Study protocol of an equivalence randomized controlled trial to evaluate the effectiveness of three different approaches to collecting Patient Reported Outcome Measures (PROMs) data using the Prostate Cancer Outcomes Registry-Victoria (PCOR-VIC)

Dewan Md Emdadul Hoque, Fanny Sampurno, Rasa Ruseckaite, Paula Lorgelly, Sue M. Evans

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1 Citation (Scopus)

Abstract

Background: Patient-reported outcome measures (PROMs) are used by clinical quality registries to assess patients’ perspectives of care outcomes and quality of life. PROMs can be assessed through a self-administered survey or by a third party. Use of mixed mode approaches where PROMs are completed using a single or combination of administration method is emerging. The aim of this study is to identify the most cost-effective efficient approach to collecting PROMs among three modes (telephone, postal service/mail and email) in a population-based clinical quality registry monitoring survivorship after a diagnosis of prostate cancer. This is important to assist the registry in achieving representative PROMs capture using the most cost-effective technique and in developing cost projections for national scale-up. Methods/design: This study will adopt an equivalence randomised controlled design. Participants are men diagnosed with and/or treated for prostate cancer (PCa) participating in PCOR-VIC and meet the criteria for 12-month follow-up. Participants will be individually randomized to three independent groups: telephone, mail/postal, or email to complete the 26-item Expanded Prostate Cancer Index Composite (EPIC-26) survey. It is estimated each group will have 229 respondents. We will compare the proportion of completed surveys across the three groups. The economic evaluation will be undertaken from the perspective of the data collection centre and consider all operating costs (personnel, supplies, training, operation and maintenance). Cost data will be captured using an Activity Based Costs method. To estimate the most cost-effective approach, we will calculate incremental cost-effectiveness ratios. A cost projection model will be developed based on most cost-effective approach for nationwide scale-up of the PROMs tool for follow-up of PCa patients in Australia. Discussion: This study will identify the most cost-effective approach for collecting PROMs from men with PCa, and enable estimation of costs for national implementation of the PCa PROMs survey. The findings will be of interest to other registries embarking on PROMs data collection. Trial registration: ACTRN12615001369516 (Registered on December 16, 2015)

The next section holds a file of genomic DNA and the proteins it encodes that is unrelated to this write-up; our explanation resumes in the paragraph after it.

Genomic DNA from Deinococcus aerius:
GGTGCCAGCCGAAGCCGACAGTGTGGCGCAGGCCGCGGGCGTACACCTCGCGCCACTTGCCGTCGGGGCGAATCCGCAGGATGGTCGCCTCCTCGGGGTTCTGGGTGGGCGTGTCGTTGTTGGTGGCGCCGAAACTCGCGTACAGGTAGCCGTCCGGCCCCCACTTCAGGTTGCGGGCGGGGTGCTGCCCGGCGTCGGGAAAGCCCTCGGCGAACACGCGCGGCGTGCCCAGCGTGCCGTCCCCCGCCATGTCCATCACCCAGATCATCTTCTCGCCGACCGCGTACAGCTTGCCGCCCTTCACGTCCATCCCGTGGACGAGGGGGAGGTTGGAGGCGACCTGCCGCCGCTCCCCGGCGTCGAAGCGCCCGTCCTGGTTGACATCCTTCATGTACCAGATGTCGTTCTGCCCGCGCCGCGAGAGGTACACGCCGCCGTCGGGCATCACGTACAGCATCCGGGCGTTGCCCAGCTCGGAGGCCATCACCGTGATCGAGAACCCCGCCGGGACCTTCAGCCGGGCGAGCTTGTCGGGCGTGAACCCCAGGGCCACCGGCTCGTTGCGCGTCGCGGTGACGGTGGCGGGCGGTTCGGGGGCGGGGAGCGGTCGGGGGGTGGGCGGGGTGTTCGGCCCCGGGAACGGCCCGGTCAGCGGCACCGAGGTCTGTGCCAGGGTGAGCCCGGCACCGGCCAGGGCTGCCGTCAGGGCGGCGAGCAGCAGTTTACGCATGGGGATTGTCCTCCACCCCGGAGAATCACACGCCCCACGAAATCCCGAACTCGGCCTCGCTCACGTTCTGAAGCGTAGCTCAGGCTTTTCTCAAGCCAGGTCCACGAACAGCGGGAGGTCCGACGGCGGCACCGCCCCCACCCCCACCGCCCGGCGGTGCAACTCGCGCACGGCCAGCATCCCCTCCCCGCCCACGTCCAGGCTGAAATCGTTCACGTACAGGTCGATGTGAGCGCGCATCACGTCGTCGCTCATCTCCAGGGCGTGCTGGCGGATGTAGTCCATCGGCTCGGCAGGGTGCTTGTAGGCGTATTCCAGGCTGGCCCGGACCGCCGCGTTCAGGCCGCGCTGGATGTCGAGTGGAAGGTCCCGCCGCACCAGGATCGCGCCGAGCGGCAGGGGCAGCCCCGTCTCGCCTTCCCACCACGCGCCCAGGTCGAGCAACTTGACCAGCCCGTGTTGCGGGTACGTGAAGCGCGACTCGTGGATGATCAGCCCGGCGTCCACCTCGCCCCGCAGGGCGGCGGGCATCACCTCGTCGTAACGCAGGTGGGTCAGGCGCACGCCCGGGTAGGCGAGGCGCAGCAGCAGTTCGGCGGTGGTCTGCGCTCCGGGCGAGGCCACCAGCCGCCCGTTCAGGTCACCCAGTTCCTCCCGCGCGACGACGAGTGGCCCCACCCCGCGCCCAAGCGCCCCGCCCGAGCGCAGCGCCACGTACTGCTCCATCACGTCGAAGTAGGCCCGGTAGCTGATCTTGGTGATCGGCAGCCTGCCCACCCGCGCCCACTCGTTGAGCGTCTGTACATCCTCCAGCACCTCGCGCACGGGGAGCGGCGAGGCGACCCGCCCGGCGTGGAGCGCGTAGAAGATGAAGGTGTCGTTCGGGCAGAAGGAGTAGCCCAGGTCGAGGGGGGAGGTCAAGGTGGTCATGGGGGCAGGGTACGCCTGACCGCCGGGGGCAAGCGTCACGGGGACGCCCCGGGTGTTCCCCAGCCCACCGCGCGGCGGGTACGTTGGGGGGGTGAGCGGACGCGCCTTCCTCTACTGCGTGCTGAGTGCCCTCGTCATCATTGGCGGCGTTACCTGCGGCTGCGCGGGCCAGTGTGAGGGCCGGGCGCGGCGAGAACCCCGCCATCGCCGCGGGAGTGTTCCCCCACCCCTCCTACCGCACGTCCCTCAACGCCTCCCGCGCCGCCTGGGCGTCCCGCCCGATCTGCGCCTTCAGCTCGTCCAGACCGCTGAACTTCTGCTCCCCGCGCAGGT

Original languageEnglish
Article number75
Number of pages10
JournalBMC Health Services Research
Volume17
Issue number1
DOIs
Publication statusPublished - 23 Jan 2017

Keywords

  • Cost-effectiveness
  • Data collection methods
  • Mixed-mode
  • Patient Reported Outcome Measures
  • Randomized Controlled Trial

Cite this

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title = "Study protocol of an equivalence randomized controlled trial to evaluate the effectiveness of three different approaches to collecting Patient Reported Outcome Measures (PROMs) data using the Prostate Cancer Outcomes Registry-Victoria (PCOR-VIC)",